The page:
Michael Scott’s Guide to Facilitating a Meeting

You might not think that Michael Scott of  NBC’s The Office has much to teach you about facilitating a meeting. But I disagree! If you’ll take a closer look with me, you’ll discover that Michael does just about as much right as he does wrong. In both respects, he’s a worthy guide to a business analyst looking to improve their meeting skills.

3 Things Michael Does Right

Photo: NBC

Photo: NBC

#1 – Everyone in the conference room! Yep, it’s annoying, but Michael gets everyone in the room at the same time. Meetings are most efficient when everyone who needs to be there shows up – on time and engaged for the duration of the discussion. In fact, remember the time when Pam tries to avoid a discussion by faking car trouble? Michael stops the meeting until she comes back. Although it can seem really inefficient in the short-term to stop or cancel a meeting when all the key stakeholders aren’t engaged, doing so can increase productivity over the long haul.

#2 – Invites dialog. In a meeting with Michael, there’s almost always that uncomfortable point when he calls someone out. While I don’t condone Michael’s habit of bringing up personal and confidential information in a group setting, often as BAs we need to surface information a stakeholder has shared with us to get the discussion going or make sure all relevant information is out on the table.

#3 – Uses visuals. Remember the episodes when Michael hangs up pictures of famous people, draws out the pyramid scheme, or plays a video of his participation in a game show as a child? In all cases, the truth comes out via visual representations, even if it’s not the truth Michael was hoping for.

As BAs, we can draw on whiteboards, prepare formal or informal models, and bring in scenarios to help surface the reality underneath all the talk. So often, the success of a meeting is highly dependent not so much on what happens in the meeting, but what  deliverables we prepare for the meeting.

(By the way, if any of this sounds like something you’d like support bringing to your organization, I’m piloting an Essential Meeting Skills virtual course. It starts August 15 and includes my step-by-step process for facilitating a working meeting, the opportunity to listen in on expert meeting sessions, and 1-1 instructor support as you apply new meeting techniques in your work setting.)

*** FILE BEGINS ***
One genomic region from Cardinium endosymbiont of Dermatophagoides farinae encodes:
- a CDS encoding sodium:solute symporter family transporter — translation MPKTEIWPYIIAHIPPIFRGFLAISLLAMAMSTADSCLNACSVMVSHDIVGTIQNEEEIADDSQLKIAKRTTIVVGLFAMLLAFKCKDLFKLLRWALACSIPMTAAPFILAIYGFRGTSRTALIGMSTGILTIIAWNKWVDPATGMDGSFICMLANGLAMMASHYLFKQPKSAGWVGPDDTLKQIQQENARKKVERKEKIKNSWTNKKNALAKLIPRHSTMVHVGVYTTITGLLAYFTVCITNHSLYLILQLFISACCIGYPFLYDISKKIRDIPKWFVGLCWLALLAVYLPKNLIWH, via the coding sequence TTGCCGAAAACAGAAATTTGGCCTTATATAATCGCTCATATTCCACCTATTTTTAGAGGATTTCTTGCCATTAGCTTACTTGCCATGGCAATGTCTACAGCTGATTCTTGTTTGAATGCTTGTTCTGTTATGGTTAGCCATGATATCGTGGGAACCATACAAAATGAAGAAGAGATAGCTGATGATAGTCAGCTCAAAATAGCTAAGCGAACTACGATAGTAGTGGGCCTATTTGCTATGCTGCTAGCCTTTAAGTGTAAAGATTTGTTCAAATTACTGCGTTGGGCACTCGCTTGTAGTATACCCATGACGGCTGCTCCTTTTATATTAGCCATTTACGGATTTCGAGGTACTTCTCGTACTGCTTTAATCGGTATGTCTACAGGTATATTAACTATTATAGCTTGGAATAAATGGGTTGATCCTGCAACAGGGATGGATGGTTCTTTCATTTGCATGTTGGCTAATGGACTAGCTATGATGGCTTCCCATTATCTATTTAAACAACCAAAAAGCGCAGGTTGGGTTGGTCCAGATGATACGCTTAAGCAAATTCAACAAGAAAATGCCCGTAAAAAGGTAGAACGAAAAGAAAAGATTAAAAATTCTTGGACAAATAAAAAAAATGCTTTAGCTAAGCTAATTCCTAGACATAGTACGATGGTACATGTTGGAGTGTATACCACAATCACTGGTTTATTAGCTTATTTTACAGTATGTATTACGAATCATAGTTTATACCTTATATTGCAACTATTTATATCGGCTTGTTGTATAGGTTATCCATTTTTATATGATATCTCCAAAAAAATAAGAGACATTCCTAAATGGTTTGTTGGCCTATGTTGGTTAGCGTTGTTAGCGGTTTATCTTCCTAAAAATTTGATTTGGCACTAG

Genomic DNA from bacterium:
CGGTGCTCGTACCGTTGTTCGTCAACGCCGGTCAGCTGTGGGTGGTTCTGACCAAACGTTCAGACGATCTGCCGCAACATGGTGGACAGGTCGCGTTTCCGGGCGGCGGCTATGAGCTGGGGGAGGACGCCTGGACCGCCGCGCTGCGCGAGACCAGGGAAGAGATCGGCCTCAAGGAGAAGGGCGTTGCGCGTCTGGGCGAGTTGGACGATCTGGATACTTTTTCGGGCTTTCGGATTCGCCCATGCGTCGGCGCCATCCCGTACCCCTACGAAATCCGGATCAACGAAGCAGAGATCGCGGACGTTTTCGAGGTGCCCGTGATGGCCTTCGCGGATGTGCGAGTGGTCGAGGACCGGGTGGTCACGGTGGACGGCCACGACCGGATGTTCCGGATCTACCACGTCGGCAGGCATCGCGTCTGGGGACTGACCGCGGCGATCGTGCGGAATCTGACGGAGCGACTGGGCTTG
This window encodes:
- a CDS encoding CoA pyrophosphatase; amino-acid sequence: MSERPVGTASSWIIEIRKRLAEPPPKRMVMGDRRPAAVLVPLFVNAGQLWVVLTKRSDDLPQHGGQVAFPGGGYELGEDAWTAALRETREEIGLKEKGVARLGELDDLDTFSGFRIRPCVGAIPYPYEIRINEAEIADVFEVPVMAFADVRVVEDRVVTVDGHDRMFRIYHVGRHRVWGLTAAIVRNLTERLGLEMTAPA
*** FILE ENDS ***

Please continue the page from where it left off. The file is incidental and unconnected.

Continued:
3 Things Michael Does Wrong

#1 – Lack of a Clear Agenda. Most of Michael’s meetings are impromptu and unplanned. Even those that are scheduled in advance don’t seem to follow a clear agenda. Most often, it appears as if Michael is just winging it, perhaps with one or two tricks up his sleeve – tricks that rarely turn out like he expects.

I can sympathize. It’s nearly impossible to put together an agenda that will hold up to a working meeting, which means real work gets done and unknowns get explored. There is always something unexpected that crops up and a savvy BA knows how to re-arrange the agenda on-the-fly to achieve the ultimate goal of the meeting. They also know that a sensible agenda organized to achieve a clear purpose is a powerful guidepost.

#2 – Creates a Stage. Have you ever noticed the most common configuration of the conference room? All the staff are sitting in rows with Michael up front running or being the show. You don’t need to configure your conference room as a theater to face this problem.  If the same person always sit at the head of the table or behind the desk in their office, they are positioned as a presenter and your collaborative meeting can quickly become more of a show. This type of meeting can be useful in a small number of situations, but it shouldn’t be the primary type of meeting a BA facilitates.

#3 – Shuts People Down. Sure Michael invites response and draws people out, but he’s almost always looking for a specific answer. When he gets an answer he does not expect, he discredits the information (or worse, the person) or turns it into a joke. This is not a way to build trust with your stakeholders.

It’s easier than you think to form assumptions about the answers you expect and challenge a stakeholder when they bring up conflicting information. And while you might not be overtly dismissive, this communication pattern can send a signal that you are not actively open to accepting new information. I’ve done this more times than I’d like to admit, most often when I’m trying to elicit and analyze requirements in the same meeting.

If you are looking to improve your meeting facilitation skills, I hope you’ll let Michael Scott be your guide. Take his best qualities and by all means avoid his mistakes. And if you’d like my help applying any of these techniques, consider joining us for Essential Meeting Skills.

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